Thursday, 4 August 2011
Anyone who had a heart
When I heard about it on the radio, I thought "Well, I'd have to be pretty bad to allow them to do that to me." I mean having something foreign in your body - that's so creepy. It's bad enough a plastic hip, false teeth or a glass eye but an artificial heart? That's one surgical procedure too far.
You see I was under the misapprehension that Matthew Green was leaving Papworth hospital with an artificial heart permanently embedded in his chest. When the interviewer asked the surgeon what this implant would mean to Mr Green the eminent cardiologist suggested that Matthew, plus the lump of plastic and steel stitched into his chest cavity, would be able to do many of the things you or I could accomplish.
It's funny how the mind works; I couldn't get the thought out of my mind that sticking out of his chest were cables attached to a pretty large power pack and control unit. How, I thought, could you do anything normal with cables dangling out of your nipples. "Sex, that would be a problem, as would anything to do with large electric currents or magnetic fields"; except I immediately thought that none of us have to deal with them normally so it wouldn't be an issue. But having a bath or a shower, going swimming would most certainly be off limits - wouldn't do to have a short circuit!
I concluded that life for Mr Green wouldn't be much fun, even if the alternative wasn't a bag of laughs. And then I heard the story again. Of course, it was only a temporary heart, until a donor could be found. Well that was a relief; especially for our Matthew.
Matthew's dependent on this lump of pneumatic plastic pumping away in his chest cavity. OK it's not permanent but having had the plastic pump of our washing machine replaced not so long ago, I can't help worrying that Matt's might just seize up when he's least expecting it.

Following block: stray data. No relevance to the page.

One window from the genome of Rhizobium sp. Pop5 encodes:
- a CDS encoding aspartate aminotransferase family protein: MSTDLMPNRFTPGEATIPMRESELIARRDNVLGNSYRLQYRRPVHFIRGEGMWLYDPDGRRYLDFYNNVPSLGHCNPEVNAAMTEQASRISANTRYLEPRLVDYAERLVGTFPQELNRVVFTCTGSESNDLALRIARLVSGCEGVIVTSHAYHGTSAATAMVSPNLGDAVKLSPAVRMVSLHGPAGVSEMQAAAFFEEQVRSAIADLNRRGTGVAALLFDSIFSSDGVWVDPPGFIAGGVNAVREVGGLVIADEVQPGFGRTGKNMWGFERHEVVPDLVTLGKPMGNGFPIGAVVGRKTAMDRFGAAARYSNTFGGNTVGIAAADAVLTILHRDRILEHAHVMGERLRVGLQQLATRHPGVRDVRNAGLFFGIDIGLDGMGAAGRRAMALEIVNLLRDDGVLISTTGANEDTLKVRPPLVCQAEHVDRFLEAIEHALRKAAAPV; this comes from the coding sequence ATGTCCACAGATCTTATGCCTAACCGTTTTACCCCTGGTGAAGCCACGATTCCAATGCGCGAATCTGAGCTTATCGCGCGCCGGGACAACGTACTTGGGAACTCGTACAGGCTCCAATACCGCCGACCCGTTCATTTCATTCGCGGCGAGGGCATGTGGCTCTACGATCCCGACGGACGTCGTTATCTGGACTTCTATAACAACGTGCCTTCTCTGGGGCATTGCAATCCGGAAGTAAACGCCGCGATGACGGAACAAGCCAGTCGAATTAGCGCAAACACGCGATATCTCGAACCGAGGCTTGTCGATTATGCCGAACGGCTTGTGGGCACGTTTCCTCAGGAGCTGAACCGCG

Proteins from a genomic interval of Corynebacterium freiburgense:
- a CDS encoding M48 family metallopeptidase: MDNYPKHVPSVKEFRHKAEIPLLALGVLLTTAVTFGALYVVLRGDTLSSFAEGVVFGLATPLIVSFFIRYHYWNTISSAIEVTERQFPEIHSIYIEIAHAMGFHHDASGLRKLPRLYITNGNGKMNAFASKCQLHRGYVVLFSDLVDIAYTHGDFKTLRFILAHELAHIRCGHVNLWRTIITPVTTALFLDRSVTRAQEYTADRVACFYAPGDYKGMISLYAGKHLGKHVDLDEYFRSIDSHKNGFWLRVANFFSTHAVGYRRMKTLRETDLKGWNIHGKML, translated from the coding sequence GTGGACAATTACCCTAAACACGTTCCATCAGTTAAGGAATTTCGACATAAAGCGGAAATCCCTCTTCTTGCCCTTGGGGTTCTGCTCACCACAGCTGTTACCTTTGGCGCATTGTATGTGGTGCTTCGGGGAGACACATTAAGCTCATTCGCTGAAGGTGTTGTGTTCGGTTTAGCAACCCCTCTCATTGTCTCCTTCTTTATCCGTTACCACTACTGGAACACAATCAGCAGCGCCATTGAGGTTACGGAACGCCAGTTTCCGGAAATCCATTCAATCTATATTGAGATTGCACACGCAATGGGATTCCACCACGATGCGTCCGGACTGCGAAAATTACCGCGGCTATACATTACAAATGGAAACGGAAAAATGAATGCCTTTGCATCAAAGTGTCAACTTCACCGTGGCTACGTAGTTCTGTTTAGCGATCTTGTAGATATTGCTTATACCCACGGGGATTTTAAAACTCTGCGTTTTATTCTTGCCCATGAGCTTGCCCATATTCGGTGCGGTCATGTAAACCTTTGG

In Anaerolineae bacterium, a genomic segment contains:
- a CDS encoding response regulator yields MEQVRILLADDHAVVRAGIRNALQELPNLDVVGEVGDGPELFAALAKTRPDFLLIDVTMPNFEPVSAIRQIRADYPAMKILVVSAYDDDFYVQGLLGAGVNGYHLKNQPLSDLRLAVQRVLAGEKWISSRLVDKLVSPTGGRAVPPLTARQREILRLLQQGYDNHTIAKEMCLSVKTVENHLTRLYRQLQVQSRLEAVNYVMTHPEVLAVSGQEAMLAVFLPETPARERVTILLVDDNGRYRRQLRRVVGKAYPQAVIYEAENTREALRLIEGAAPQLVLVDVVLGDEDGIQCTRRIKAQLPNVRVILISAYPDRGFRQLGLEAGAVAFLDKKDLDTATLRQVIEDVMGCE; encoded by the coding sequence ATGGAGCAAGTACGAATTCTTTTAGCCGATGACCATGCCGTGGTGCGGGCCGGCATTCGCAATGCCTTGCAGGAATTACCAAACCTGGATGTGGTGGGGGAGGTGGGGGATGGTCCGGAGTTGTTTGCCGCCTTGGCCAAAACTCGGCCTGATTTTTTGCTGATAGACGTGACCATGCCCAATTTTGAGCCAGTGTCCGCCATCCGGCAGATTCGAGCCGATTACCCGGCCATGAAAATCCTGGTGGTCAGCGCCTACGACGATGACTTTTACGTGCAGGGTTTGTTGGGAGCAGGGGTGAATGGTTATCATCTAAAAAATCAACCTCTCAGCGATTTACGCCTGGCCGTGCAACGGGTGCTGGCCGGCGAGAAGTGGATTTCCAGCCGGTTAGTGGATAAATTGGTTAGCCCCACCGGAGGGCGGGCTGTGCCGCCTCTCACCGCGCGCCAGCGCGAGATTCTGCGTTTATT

Is there a battery of flashing lights which indicate the health of his plastic heart; a claxon which goes off if his life support is about to die on him and with it, him? What happens if the software controlling the implant gets a virus? Can't easily reboot without compromising our Mr Green's existence.
As far as I can see, I'd be so scared that something is bound to go wrong ( e.g.the tappets in the thingy me bob which turned the pump that makes the blood go around and around), I wouldn't be able to sleep.
Poor Matthew would be like one of those electric cars - stuck to walking 600 meters from his house, any further and he wouldn't get back to his recharger in time. "Darling, I'm Home" as he collapses on the door step, just inches short of an electric socket.
Unless of course, he's nuclear powered. That's the answer, he's got a small piece of refined uranium in his power pack, delivering inextinguishable heat to power a small turbine which drives a miniature generator which operate the pneumatic pump that keeps him alive.
While I think they can do wonderful things these days; I do so hope someone falls of their perch fairly soon so Matt can have a real heart put back in his chest cavity. I'm sure we'd all feel a lot less stressed.
And stress, as we all know, is a major contributing factor to heart attacks and death.